*** END WARNING ***
I would not have tried to look for help if I had not discovered that I could not right-click and selected the listed updates that WAU Manager Listed in order to print them or just copy them to a text file that I could use to look each update to see if it is one of the nasty ones or just does something to improve Windows (8.1 Pro with Media Center) without adding telemetry or other vile crap.
So, right now I cannot say much good or bad about WAU Manager, since the page has a certificate that expired eight days ago. The UI that does not allow right-click tools to function suggests that the person who said WAU seems to have a Windows 3.1 level UI is correct.
I did try to have it run an update last light, but it barfed or failed to do anything, because when I looked at the display hours later, the same Install Updates page was there, with no changes, except a couple of Updates I had not selected were selected by default again.
Are any of these Updates likely to be hazardous to the health of Windows 8.1 Pro on this machine?:
KB3046480 – Update (?)
KB3046339 – Security Update (?)
KB3044374 – Update (?)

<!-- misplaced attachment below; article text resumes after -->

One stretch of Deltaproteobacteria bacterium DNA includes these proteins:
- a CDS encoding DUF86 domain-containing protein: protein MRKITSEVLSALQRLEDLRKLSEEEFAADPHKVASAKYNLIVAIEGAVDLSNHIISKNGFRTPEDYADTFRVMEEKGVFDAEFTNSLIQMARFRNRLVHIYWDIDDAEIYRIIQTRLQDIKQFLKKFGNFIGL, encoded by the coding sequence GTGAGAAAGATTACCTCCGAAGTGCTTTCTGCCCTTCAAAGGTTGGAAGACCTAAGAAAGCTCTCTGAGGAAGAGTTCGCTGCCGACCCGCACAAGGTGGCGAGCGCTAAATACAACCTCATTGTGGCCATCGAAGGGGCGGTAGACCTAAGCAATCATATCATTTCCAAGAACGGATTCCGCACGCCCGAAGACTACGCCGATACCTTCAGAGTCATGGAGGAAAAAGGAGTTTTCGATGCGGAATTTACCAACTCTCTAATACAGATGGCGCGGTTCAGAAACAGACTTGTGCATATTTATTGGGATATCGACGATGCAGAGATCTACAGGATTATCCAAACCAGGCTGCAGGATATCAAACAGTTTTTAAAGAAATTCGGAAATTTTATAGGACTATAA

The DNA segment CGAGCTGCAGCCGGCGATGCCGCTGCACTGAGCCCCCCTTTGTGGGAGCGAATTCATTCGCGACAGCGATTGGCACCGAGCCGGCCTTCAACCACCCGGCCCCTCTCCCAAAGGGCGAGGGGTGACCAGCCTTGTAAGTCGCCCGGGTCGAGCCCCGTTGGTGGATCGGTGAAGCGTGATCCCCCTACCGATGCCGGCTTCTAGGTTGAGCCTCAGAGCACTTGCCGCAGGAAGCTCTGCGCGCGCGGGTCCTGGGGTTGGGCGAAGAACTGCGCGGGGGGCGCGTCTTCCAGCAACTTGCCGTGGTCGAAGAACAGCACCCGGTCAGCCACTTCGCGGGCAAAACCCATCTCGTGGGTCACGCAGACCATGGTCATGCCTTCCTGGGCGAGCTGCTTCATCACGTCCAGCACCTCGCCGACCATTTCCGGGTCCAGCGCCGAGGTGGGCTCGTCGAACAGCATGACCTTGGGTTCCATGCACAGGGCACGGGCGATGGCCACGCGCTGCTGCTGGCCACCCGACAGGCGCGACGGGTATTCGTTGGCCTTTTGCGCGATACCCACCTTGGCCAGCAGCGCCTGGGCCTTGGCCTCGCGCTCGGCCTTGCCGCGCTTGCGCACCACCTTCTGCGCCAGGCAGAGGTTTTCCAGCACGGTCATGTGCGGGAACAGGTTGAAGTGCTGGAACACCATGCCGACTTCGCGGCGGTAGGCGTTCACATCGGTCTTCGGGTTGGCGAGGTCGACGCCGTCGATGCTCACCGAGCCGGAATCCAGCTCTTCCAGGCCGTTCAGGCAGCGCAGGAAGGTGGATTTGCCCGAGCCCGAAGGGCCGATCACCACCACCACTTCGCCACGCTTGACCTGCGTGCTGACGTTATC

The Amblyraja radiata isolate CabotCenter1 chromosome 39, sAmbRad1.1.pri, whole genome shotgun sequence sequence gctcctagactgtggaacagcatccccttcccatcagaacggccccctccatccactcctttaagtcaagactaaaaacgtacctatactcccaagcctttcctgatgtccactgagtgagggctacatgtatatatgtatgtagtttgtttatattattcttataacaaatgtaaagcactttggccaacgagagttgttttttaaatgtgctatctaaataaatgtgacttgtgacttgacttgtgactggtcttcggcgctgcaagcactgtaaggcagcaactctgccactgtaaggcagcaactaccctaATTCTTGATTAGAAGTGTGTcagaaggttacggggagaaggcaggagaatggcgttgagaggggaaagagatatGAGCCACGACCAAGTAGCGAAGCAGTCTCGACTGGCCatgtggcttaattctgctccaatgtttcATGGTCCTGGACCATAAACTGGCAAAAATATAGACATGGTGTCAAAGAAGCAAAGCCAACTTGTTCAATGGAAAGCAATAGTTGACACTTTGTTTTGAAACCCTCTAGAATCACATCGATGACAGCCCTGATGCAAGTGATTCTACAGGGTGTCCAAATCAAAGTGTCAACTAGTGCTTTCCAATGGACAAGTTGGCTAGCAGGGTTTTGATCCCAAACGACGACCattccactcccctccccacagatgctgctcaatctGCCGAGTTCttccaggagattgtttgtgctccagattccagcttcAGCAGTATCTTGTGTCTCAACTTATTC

KB3080149 – Update
KB3150513 – Update
KB2976978 – Update (?)
KB4524445 – Servicing Stack Update
KB4533097 – Security and Quality Rollup for Net Framework 3.5-4.8
KB4530702 – Security Monthly Quality Rollup
The Updates followed by “(?)” are numbers that I recall as having issues, namely either hard to install, or not something one wants to infect one’s computer with. I do not know about the others, but those four KN#s I recall as being troublesome according to people on this forum or others.
Functionally WAU Managerit seems to have potential. I prefer no-frills utilities that have only features related to the task at hand. If it was located on a more legitimized Web site and seemed designed to make cutting and pasting useful items from the Install Updates page, I will give it a try in two to teen weeks, assuming I have not found a good program to replace MS Windows Update which still sucks.
I usually don’t bitch too much about UI design, but that looks disgusting, sorry. A combination of oversized flat-looking design, some gradients, black and white theme combined, XP-like iconography. Terrible.